UPDATE: DHS presents “The Laramie Project” to spark discussion and preach tolerance


Note: This story has been updated from the original version published on Jan. 29 to reflect the cancellation of shows due to cast illness.

Decatur High School’s Advanced Acting Ensemble is putting on a production of “The Laramie Project” this week. The play revolves around a series of interviews by the Tectonic Theater Project with Laramie, Wyoming residents reckoning with the 1998 murder of University of Wyoming student Matthew Shepard, who was killed for being gay. 

This curricular show is a joint effort between the Advanced Technical Theater and Advanced Acting classes. Acting teacher and director of “The Laramie Project,” Kate McNeil, was initially attracted to “The Laramie Project” because of its large number of roles with about 60 characters and 13 actors. 

“The kids get a lot of opportunities to be challenged and play multiple roles at once,” McNeil said.

“They’re all very different characters and none of them are the same,” junior Joey Johnson said. Johnson, a member of the Advanced Acting class, plays 7 characters in the production including Moisés Kaufman, writer of “The Laramie Project,” and Philip Dubois, president of the University of Wyoming. During the course of the play, each character steps forward as if being interviewed, and costume changes and transitions happen onstage in front of the audience.

“A challenge of playing these characters is they’re all real people because this is a real event and these are all interviews,” junior Richard Kertscher said. Kertscher, another member of the Advanced Acting class and the play, takes the fact these characters are real people into account in their portrayal.

“With playing a very diverse group of characters, you have to do them justice because these are real people who suffered,” Kertscher said.

However, the play has become about more than the challenge of playing multiple characters. McNeil saw students connecting with the play’s message.

“When I told them about the show, they researched the topic on their own, and they decided they were all in. It’s giving them a platform to stand up for something they believe in,” McNeil said.

Kertscher sees the way the characters develop as one of the ways the play’s message is conveyed. He hopes the play will empower some in the Decatur community.

“You see a lot of characters in the show who start the show off one way, and you see them grow to accept a few different people in their lives,” Kertscher said. “Maybe bringing this show to Decatur will bring confidence to some people in this community who feel powerless.”

McNeil agrees. She sees plays as something that will open up conversations among audience members, help audience members to understand each other and even spark change in Decatur.

“It’s an opportunity for them to have a voice, an opportunity to say to their friends and their family member, ‘I support you and I love you.’ I’m hoping it’ll open a lot of eyes and get a lot of people talking,” McNeil said.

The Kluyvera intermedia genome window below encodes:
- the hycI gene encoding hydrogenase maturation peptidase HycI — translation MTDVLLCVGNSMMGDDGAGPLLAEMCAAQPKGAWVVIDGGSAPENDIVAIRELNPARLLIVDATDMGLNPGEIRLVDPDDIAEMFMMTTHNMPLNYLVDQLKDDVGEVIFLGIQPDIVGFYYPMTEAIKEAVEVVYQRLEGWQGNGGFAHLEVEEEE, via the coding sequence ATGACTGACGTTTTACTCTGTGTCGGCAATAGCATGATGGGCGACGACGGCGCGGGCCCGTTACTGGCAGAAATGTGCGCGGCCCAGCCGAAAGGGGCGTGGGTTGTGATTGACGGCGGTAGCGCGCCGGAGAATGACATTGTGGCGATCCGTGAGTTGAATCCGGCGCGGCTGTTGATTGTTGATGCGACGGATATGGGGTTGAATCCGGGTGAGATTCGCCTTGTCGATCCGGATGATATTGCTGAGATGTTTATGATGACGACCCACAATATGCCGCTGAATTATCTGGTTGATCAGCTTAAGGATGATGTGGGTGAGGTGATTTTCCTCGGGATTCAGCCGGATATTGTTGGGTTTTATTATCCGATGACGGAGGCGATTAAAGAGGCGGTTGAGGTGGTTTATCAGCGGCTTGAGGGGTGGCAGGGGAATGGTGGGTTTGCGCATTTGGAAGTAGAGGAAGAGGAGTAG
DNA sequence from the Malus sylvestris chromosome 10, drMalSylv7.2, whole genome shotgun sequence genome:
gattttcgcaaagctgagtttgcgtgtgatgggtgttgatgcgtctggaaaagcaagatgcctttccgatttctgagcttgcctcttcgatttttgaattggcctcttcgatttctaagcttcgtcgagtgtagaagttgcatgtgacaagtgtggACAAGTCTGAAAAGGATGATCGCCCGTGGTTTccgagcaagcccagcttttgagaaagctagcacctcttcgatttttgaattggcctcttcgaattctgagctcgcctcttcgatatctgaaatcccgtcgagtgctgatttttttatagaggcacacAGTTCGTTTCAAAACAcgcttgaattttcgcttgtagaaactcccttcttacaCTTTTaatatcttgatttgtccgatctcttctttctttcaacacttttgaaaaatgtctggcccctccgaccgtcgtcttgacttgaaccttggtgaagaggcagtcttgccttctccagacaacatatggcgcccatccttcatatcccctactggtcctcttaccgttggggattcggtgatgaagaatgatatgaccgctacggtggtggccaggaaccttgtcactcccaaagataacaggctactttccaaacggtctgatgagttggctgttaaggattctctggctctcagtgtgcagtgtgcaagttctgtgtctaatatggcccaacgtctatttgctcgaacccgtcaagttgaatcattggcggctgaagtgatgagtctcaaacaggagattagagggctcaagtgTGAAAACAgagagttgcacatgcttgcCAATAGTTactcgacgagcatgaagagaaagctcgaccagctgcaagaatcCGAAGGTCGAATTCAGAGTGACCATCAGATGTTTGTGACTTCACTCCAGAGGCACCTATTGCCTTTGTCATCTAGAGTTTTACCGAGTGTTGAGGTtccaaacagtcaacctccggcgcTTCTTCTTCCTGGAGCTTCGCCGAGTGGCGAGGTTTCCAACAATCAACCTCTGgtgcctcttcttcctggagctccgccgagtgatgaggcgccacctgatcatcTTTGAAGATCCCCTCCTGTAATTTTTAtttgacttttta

In the past, this production has been barred from high school theaters. Parents in Colorado and Nevada have worked to prevent this play from reaching high school audiences and hate groups like the Westboro Baptist Church have protested productions of “The Laramie Project.”

In light of the mature subject matter, changes have been made to bring the show to DHS. Some vulgar monologues and obscenities have been removed in order to make the show more palatable for audiences, but otherwise, the show has been unchanged. 

“It’s already going to be a touchy subject for most people, and there are slurs in it, so I pulled some obscenities to help it not be so offensive. For the most part, we kept most everything the same for the integrity of the show,” McNeil said.

Even without these portions of the play, McNeil thinks the message of the play remains strong. 

Above all, McNeil sees this show as a way to bring the student body together and for students to support each other.

“This student body is amazing and they’re supportive of each other, and I hope this just strengthens that bond,” McNeil said. “I hope that they get a better understanding for their fellow students, a little more tolerance for each other, and this is an opportunity for them to look inside themselves, look at the way they’ve treated others, and maybe take action.”

The show will run from Jan. 30 through Feb. 2. Tickets can be purchased at decaturperforms.org or during all lunches this week. Pins will also be sold benefitting Lost-N-Found Youth. More information about Matthew Shepard can be found at matthewshepard.org.

UPDATE: The Thursday and Friday shows of “The Laramie Project” have been cancelled due to multiple members of the show contracting the flu. Due to this being a curricular show, all members of the Advanced Acting class must be involved. Given that there are 60 roles and 13 actors, there are no understudies. As of Friday, the Saturday and Sunday shows are not canceled but could be if actors are still ill. Decisions on cancelation are being made day by day. Decatur Performs will transfer tickets purchased for Friday night to the Saturday or Sunday show or offer a refund. They can be contacted at decaturperforms@gmail.com.